Dig Into Unix: Sed and Awk



Time again to pop a shell and dig into the deep, geeky Unix internals of OS X with Dig Into Unix. Today we are going to look at two top-shelf power tools for text editing: sed and awk.

Sed is a Stream EDitor, and if you recall our previous Dig Into Unix installment concerning standard streams, you’ll understand that the streams we are talking about are actually just text from one source or another. Sed’s bread and butter is text search and replace, very similary to the “Edit” and “Find…” functions in TextEdit and many other GUI text editors. Unlike those text editors though, sed, by default, will write its output to the screen, or stdout.

As an example, try some basic operations on this string of text:
The quick brown fox jumped over the lazy dog's back.

Save the string of text as a file named test.txt, and type this into the Terminal:
sed s/quick/slow/g test.txt

The fox is now slow on the screen, but not changed in the file itself. To follow the stream, the text came from the file, through sed, and to the screeen. The best set of examples I’ve found for getting right into sed and starting to play with it is the collection of sed one liners hosted at Sourceforge.

Personally, I use sed when I’ve got a large number of configuration files that need to be edited. For example, it might be decided that we do not need our Nagios monitoring system alerting on the a certain statistic. I could go into 100 different files and perform the same action on all of them, or I could rely on a simple shell script and sed to do it for me.

for each in `ls *.cfg`; do
mv $each $each.bak #Safety First!
sed '30,35s/^/#/g' $each.bak > $each

This will plow through all of the config files in a certain directory and add a # sign at the beginning of lines 30 through 35, commenting those lines out. Then I can restart Nagios, and if all goes well, delete all of the .bak files created as backups by the script.

While sed operates on lines and regular expressions (the subject of a future Dig Into Unix article!), awk works with fields. When given a stream of text, either from a text file or piped in from another application, awk can manipulate the text and rearrange the words. By default, awk separates the text fields by a space character, but you can use any other character you’d like.

Like sed, awk also has a great collection of one liners, this collection here is a great resource collected by Eric Pement. In my day to day activities, I call on awk when I want to format text for a report or to be input into another application.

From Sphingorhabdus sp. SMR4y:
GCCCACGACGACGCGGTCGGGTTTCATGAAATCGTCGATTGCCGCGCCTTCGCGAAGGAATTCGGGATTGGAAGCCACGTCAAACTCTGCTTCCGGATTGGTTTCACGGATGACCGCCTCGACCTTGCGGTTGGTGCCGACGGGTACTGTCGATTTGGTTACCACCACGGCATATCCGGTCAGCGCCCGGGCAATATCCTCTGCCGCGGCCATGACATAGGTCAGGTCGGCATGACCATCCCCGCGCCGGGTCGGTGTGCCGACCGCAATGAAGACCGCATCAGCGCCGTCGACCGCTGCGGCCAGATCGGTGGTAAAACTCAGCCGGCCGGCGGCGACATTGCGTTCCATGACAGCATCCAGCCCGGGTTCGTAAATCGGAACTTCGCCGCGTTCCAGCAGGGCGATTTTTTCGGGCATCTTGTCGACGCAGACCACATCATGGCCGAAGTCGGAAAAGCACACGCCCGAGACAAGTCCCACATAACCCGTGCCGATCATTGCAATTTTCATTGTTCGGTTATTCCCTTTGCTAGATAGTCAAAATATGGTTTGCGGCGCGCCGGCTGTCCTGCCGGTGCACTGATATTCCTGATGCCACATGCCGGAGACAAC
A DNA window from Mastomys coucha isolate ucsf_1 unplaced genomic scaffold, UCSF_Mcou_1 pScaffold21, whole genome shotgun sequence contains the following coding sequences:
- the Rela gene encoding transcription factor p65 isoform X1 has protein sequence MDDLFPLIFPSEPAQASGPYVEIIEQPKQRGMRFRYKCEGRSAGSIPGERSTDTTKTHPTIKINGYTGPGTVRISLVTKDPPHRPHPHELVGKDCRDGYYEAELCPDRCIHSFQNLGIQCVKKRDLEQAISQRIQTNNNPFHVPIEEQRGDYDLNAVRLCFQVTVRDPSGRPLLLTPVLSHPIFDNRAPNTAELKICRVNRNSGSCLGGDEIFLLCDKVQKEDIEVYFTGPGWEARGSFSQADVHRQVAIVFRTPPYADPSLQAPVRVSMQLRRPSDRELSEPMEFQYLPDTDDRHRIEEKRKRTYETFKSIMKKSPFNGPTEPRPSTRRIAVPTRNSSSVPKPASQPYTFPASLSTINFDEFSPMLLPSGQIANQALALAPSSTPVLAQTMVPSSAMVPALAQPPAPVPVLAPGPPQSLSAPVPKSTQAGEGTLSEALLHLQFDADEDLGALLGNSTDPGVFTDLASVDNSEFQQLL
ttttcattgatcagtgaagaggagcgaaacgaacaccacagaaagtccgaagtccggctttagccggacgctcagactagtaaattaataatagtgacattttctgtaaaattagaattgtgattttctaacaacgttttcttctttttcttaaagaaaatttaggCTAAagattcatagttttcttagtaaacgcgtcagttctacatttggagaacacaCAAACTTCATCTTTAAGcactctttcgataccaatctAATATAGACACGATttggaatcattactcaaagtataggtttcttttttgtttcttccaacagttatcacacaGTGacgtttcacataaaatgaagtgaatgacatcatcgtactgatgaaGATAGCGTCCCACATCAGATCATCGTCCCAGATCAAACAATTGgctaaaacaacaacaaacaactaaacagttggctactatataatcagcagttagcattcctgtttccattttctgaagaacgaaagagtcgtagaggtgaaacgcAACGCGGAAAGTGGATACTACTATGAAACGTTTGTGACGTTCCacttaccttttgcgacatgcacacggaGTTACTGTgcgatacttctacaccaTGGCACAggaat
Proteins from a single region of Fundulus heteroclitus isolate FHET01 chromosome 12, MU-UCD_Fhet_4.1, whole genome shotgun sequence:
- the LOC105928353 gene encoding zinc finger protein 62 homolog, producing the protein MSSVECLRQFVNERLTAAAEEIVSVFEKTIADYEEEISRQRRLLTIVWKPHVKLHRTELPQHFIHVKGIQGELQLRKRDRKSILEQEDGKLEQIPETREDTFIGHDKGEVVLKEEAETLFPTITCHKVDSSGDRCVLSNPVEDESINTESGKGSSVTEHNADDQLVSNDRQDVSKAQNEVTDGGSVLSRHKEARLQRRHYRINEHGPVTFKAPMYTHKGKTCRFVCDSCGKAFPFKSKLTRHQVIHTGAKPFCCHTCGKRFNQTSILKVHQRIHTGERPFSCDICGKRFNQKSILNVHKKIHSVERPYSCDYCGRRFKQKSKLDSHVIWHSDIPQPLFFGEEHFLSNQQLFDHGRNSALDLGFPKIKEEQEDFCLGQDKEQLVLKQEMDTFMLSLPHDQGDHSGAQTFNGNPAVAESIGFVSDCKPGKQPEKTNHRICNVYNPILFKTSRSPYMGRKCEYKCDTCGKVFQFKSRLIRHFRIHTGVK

To use our quick brown fox example again, we can print only the fourth, third, and second words, in reverse order, with this command:
awk '{ print $4, $3, $2 }' test

That will print out “fox brown quick”. Not very practical or useful. Something more practical might be to manipulate a list of comma separated values. Using the “-F” flag in awk, you can tell awk to separate it’s fields based on the comma, as in:
awk -F, '{ print $1 }' test

Since there are no commas in the test file, this will print the entire string of text. So, we could run this command to take care of that:
sed s/ /,/g test > test2

This will use sed to replace all spaces with commas. The backslash is there to escape a special character, so the space is interpreted literally and not as part of a command. Now, you could use awk to manipulate the string of text as needed.
awk -F, '{ print $7, $8, $9, $10, $5, $6, $1, $2, $3, $4 " did" }' test2

This article has just barely skimmed the surface of what sed and awk can do. There are some rather hefty books dedicated to the pair, this one from O’Reilly has been on my desk for years now. Awk is an entire programming language, but the point of this series is not to teach the in-depth details, it’s just to get your feet wet, and maybe, just maybe leave you thirsting for more. The real rub is that everything that sed and awk can do can also be done, at times more efficiently, with the practical extraction and report language…better known as Perl, which is the subject of a future Dig Into Unix article.



The problems with

for each in ‘ls *.cfg‘;

Are the following:

1) you are starting another process to handle this
2) you are neglecting files with spaces in the name(which makes it wrong).

That’s what makes the proposed loop wrong. The sed -i solution is the best, but the -i isn’t posix.


You actually did for each in ls? Seriously?

Why not just: for each in *.cfg; which also has the added benefit of being correct.

Eric Crist

You are probably using bash, which is not guaranteed on all systems, or at least guaranteed to be the user’s shell. The ‘correct’ way is to use the for each syntax, and not each, as Jon did, above.

For example:

[email protected]:~-> each in *.txt ; do cat $each
each: Command not found.
each: Undefined variable.


@Eric Crist: you’re missing the point of Tal.

Both the original article and Tal’s answer use “for each in…”, but the original article uses “ls *.cfg” whereas Tal only uses “*.cfg”

The “ls” part is the difference…

And note that if I remember correctly, “for … in” will only work for the *sh family and not *csh shells, so I’d say there is no ‘correct’ way ;)

Hagen Kaye

Awk is great, I use it all the time.

Another great scripting language is Expect (which is a TCL extension).

Between the two I’ve done some neat automated scripts.

Chris Boulton

sed actually has an -i argument for editing in place (editing a file). The great thing about it, is that it can also automatically create backups for you by specifying the extension after the -i option.

So the first example can be something like:

sed -i .bak '30,35s/^/#/g' *.cfg

Nifty, huh?


Indeed, moreover it seems that the ‘g’ flag is useless here (there is usually only one “line beginning” per line).

Thus the example becomes
sed -i .bak ‘30,35s/^/#/’ *.cfg

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